PT: Back in Indiana, you created two grassroots programs – the Little Light program as a mock kindergarten for autistic kids, and later the Youth Sports for Autism group. Both of these programs had a very strong sensory component, to make them attractive to the autistic brain. Tell me more about the importance of engaging the senses of autistic children.

KB: When I started out with Jacob, one of the things I realized is that he might be missing childhood experiences – that was the root of all the programs I did. Most of these experiences – like being up to your knees in sand, feeling the wind, jumping in mud puddles – are things a therapist would call “sensory experiences.”

These things are so important – we recognize the power of nature in healing – and I really feel that the more we’re able to let go, as busy parents and as professionals working with autistic kids, the greater the outcomes. These can be defining moments for our kids…like the times I spent taking Jacob out at night to look up at the stars.

If someone had told me then that Jacob would become a theoretical physicist, I don’t know that I would have believed them. I didn’t understand that when we were looking at the stars, Jacob was doing math and calculating angles and distances; sometimes what children do does not look like a checklist for success.

PT: You have faced more than your fair share of adversity – Jacob’s autism diagnosis, your second son, Wesley, being diagnosed with a neurologic disorder and your own health issues – a stroke at age 30 and a subsequent lupus diagnosis. When reading The Spark, I was struck by your incredible grit and determination – what kept you going during those difficult times?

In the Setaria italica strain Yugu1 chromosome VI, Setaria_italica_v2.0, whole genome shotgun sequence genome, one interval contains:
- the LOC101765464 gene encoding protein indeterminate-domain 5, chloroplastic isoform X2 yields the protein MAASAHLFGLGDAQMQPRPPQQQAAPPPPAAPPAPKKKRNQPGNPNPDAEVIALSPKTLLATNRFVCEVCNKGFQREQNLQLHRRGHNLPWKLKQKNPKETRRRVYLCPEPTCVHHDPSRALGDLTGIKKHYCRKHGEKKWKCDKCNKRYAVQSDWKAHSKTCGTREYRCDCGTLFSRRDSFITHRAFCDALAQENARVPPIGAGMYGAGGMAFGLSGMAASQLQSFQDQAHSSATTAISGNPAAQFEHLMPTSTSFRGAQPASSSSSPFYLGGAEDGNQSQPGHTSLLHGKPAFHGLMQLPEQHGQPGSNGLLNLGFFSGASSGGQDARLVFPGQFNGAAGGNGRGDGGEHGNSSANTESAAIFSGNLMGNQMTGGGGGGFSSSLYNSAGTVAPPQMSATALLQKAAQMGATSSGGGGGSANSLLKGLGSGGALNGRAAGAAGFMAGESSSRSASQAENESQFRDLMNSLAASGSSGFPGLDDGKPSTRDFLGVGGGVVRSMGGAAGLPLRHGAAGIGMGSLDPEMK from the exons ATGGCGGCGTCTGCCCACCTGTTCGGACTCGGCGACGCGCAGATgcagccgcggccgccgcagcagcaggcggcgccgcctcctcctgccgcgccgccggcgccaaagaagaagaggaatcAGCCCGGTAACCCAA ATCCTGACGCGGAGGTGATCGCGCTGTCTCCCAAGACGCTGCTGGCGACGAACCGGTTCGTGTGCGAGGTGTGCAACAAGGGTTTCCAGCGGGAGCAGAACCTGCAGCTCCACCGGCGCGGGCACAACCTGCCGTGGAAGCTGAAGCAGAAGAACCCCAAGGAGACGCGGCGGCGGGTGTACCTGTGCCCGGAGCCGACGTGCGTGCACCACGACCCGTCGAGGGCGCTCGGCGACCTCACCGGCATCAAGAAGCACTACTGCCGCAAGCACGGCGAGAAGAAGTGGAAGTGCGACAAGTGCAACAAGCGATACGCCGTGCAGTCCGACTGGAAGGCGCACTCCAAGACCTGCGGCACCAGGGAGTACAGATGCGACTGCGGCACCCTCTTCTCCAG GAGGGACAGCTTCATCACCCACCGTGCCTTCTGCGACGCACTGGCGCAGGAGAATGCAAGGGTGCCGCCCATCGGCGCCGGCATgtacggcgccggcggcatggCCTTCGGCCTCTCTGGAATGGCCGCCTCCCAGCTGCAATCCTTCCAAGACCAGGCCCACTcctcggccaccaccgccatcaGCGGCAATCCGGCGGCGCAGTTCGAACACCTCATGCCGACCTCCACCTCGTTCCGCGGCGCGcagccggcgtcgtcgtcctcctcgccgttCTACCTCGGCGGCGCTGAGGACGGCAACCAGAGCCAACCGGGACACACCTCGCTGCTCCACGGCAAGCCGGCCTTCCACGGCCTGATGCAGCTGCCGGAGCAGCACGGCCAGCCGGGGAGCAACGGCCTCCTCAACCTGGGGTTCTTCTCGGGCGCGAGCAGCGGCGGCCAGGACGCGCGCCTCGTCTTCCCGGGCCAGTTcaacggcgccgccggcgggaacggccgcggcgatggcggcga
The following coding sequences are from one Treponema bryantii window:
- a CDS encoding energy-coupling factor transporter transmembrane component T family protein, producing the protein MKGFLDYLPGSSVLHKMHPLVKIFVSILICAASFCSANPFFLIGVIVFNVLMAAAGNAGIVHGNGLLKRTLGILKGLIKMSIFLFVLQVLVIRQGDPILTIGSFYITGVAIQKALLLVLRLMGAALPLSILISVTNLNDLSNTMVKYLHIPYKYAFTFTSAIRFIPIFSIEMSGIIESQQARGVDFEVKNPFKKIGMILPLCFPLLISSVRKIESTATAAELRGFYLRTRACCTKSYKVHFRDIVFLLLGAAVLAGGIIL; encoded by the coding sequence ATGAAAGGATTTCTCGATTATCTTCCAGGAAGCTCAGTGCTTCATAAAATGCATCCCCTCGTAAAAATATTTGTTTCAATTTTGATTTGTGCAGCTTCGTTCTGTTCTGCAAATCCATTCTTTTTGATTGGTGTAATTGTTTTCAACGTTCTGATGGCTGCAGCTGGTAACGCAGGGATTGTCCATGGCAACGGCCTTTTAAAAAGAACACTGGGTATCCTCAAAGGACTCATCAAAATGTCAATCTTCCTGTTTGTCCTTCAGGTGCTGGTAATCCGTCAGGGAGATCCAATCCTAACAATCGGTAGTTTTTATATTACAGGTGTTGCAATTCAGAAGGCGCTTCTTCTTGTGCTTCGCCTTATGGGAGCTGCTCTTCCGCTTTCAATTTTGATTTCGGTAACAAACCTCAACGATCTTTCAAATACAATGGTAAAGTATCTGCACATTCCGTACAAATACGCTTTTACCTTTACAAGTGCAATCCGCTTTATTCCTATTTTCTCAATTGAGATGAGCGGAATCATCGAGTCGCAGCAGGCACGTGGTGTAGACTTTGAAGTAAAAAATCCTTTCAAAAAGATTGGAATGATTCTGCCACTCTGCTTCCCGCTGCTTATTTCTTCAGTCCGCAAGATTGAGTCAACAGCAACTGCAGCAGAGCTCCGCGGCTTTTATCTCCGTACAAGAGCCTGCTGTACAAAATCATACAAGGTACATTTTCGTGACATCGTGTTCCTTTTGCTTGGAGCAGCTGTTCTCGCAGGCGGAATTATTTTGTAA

KB: The truth is, we all have similar stories – we all have struggles, whether they are with an autism diagnosis or dealing with cancer or divorce. What’s important is to realize that you’re never alone – there is always someone in your community who is going through the same thing. Building community is very important to me, and it’s really grounded in my faith and my upbringing in a “modern” Amish family.

After Jacob’s diagnosis, we were able to build this autism community and my faith made me stronger and better able to lead people. When you struggle, you feel things in your heart and your spirit; by going through these challenges we have an opportunity to learn how to reach out and help another person.

PT: Your book has touched many lives and expanded our collective understanding of autism. In the years since Jacob’s diagnosis, has the perception of autistic children changed and where do we go from here?

KB: The idea that there is possibility in a child with autism is relatively new; when I first started talking about skills in children with autism, people thought I was crazy. To start looking for skills and talents is so tremendously powerful – that’s where we need to head in developing programs for children.

Every single one of the children that I’ve worked with – and I’ve worked with thousands – had a skill and an ability that they loved. I also don’t believe that autism is a rigid rainbow of low functioning and high functioning; Jacob was originally diagnosed as being severely autistic and he jumped around on that rainbow. The ability may not be astrophysics – it may look different, but it’s there.
I truly believe that every person on this planet is beautiful and has something to offer.

If you are parenting an autistic child and would like to connect with Kristine Barnett, she welcomes your emails at kristineshouse@yahoo.com.